NBC late-night host Conan O'Brien joked during the Emmy Awards 10 days ago that "NBC's season starts and ends tomorrow."
A little more than one week into the season, NBC executives aren't laughing. It is just as premature to judge a network season as it is to judge a young quarterback like J.P. Losman after a few games. But the start of NBC's season is worse than the start of the Bills' season.
"It is early," said Jim Toellner, the general manager of NBC's Buffalo affiliate, WGRZ. "We're still hopeful, but I'm a little concerned. Fortunately, the 10 p.m. block (and news lead-in) still seems strong."
NBC's results on WGRZ illustrate why Toellner is concerned. The critically acclaimed comedy "My Name is Earl" was a big winner in its debut, but its second episode Tuesday faced ABC's "Commander in Chief."
The rating for the premiere of "Surface" on Channel 2 was decent, but it slipped about 25 percent to a 6.3 in its second airing Monday. The premiere of the Martha Stewart version of "The Apprentice," which was kept from critics, was nothing for the letter-writing Stewart to write home about. It earned a weak 6.1 rating here. Things were so bad for Martha that producer Mark Burnett is looking for help, sending tonight's episode for review. I'd rather watch Bills game films.
Martha's weakness hurt the premiere of the testosterone Pentagon series, "E Ring" (7.3), with Benjamin Bratt and Dennis Hopper. The Friday premiere of the feel-good reality cryfest "Three Wishes" had a decent but disappointing 7.0 rating here and it appeals primarily to an older audience that is less attractive to advertisers. It didn't help the premiere of the series set in a fertility clinic, "Inconceivable" (5.7).
NBC got even more bad news from second-year series "The Office," which lost half of its lead-in from "Earl." The first half-hour of the season premiere of the revamped "Joey" (6.2) was in a virtual tie with UPN's critically acclaimed "Everybody Hates Chris." Donald Trump's version of "The Apprentice" (7.1) delivered a poor lead-in to "ER," which lost its time slot battle to the premiere of "Criminal Minds" and now will face "Without a Trace." While Trump's show helped NBC maintain its Thursday dominance for a few seasons, it also prevented NBC from airing scripted series there that had a better chance of long-term success.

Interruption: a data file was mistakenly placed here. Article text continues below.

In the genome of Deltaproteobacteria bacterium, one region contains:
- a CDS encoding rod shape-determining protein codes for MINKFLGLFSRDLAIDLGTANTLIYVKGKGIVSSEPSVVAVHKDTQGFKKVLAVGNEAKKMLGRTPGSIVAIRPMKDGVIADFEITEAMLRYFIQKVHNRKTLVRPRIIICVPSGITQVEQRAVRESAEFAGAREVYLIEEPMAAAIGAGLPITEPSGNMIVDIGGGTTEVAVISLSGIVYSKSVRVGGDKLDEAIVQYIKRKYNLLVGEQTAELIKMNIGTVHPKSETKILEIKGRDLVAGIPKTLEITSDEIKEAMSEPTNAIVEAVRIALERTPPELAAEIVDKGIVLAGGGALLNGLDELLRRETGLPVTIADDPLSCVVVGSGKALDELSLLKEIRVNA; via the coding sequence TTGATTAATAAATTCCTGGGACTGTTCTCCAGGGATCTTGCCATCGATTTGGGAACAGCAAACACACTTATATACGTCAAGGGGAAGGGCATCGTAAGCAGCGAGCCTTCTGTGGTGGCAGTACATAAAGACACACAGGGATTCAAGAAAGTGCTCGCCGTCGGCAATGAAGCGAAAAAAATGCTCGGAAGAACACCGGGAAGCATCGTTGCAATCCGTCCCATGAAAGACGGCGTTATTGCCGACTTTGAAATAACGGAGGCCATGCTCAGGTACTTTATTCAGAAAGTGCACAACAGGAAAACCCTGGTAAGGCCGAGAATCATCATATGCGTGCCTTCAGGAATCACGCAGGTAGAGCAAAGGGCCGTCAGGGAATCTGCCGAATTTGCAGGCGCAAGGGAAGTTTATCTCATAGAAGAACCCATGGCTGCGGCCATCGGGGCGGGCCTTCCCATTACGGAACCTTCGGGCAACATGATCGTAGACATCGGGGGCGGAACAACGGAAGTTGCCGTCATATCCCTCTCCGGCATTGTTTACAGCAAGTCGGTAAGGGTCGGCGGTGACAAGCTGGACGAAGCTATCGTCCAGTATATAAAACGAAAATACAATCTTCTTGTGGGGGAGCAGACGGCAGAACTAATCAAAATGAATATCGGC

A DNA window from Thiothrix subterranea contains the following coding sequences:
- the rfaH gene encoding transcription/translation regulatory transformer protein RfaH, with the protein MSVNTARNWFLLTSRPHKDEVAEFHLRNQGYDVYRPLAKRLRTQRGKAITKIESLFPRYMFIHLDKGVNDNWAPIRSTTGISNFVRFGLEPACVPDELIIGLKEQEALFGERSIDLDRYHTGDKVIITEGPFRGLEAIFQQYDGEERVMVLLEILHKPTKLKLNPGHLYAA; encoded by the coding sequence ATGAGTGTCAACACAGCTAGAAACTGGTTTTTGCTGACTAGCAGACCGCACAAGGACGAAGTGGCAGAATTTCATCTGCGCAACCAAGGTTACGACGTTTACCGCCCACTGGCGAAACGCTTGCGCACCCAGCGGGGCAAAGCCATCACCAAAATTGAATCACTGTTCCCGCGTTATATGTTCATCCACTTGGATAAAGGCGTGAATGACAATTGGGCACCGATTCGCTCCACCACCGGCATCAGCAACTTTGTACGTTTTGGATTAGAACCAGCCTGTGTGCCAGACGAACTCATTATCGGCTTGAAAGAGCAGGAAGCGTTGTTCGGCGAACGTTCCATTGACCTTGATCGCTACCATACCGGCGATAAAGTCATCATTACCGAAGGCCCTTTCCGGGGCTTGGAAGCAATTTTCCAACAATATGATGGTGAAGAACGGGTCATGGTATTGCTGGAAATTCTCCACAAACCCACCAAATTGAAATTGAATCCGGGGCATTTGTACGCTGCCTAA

"West Wing," which got clobbered nationally in its new 8 p.m. Sunday time slot, had a 7.4 on Channel 2, higher than every new NBC series except "Earl."
It may take four weeks to know if things are as bad as they first look for NBC. It is not as if this is entirely unexpected. Kevin O'Reilly, NBC's Entertainment President, low-balled expectations in July during a news conference with television critics in Los Angeles. He also announced a few midseason programs that would replace some fall losers. They included "Windfall," a drama about lottery winners, from Grand Island's Laurie McCarthy.
* The second season of UPN's mystery series "Veronica Mars" (9 tonight, WNLO) has something in common with ABC's megahit "Desperate Housewives" besides the affluent setting. After last season's mystery, the show has to come up with another compelling case.
The new mystery will have to augment the stories about the desperate antics and class wars between the high school seniors in the seaside community of Neptune, where Veronica reminds us "nothing happens accidentally."
A newcomer to the series tonight might feel a little like a senior who has transferred to Neptune and doesn't know who is dating whom or where the bathroom is located. The producers enlist CBS newscaster (and wife of Viacom chairman Les Moonves) Julie Chen to help explain the past. She interviews Veronica's dad, Keith Mars (Enrico Colantoni), about the book he has written about last year's case involving the murder of Veronica's best friend, Lilly Kane. Meanwhile, Veronica (Kristen Bell) is seeking a normal life as a waitress before she is enlisted to solve a minor mystery involving drug testing and sports teams.
"Can't you talk on the phone and paint your nails like other girls," asks Veronica's dad, the town's former sheriff.
The way the show is constructed -- with flashbacks and scenes that play out of order -- doesn't make it easy for a newcomer to follow. But Bell is as adorable and spunky as ever, the script has its usual share of dry humor and Charisma Carpenter ("Angel") adds sex appeal. Of course, Veronica's "normal" life crashes at the end when the promising start of the big, seasonlong mystery is revealed.
Review: 3 stars out of 4
* Inquiring minds want to know: When does "24" start on Fox? It was moved back a week to Jan. 15. It picks up 18 months after last season, with a presumably dead Jack Bauer (Kiefer Sutherland) living a new life with a woman, Diane (Connie Britton) and her son. Sean Astin and Jean Smart also join the series.
* WKBW's chief meteorologist, Mike Randall, has added the American Meteorological Society's Seal of Approval to his resume, which already includes the National Weather Association Seal of Approval. He is the only local TV weathercaster to have both seals, which means Channel 4's Don Paul has some explaining to do.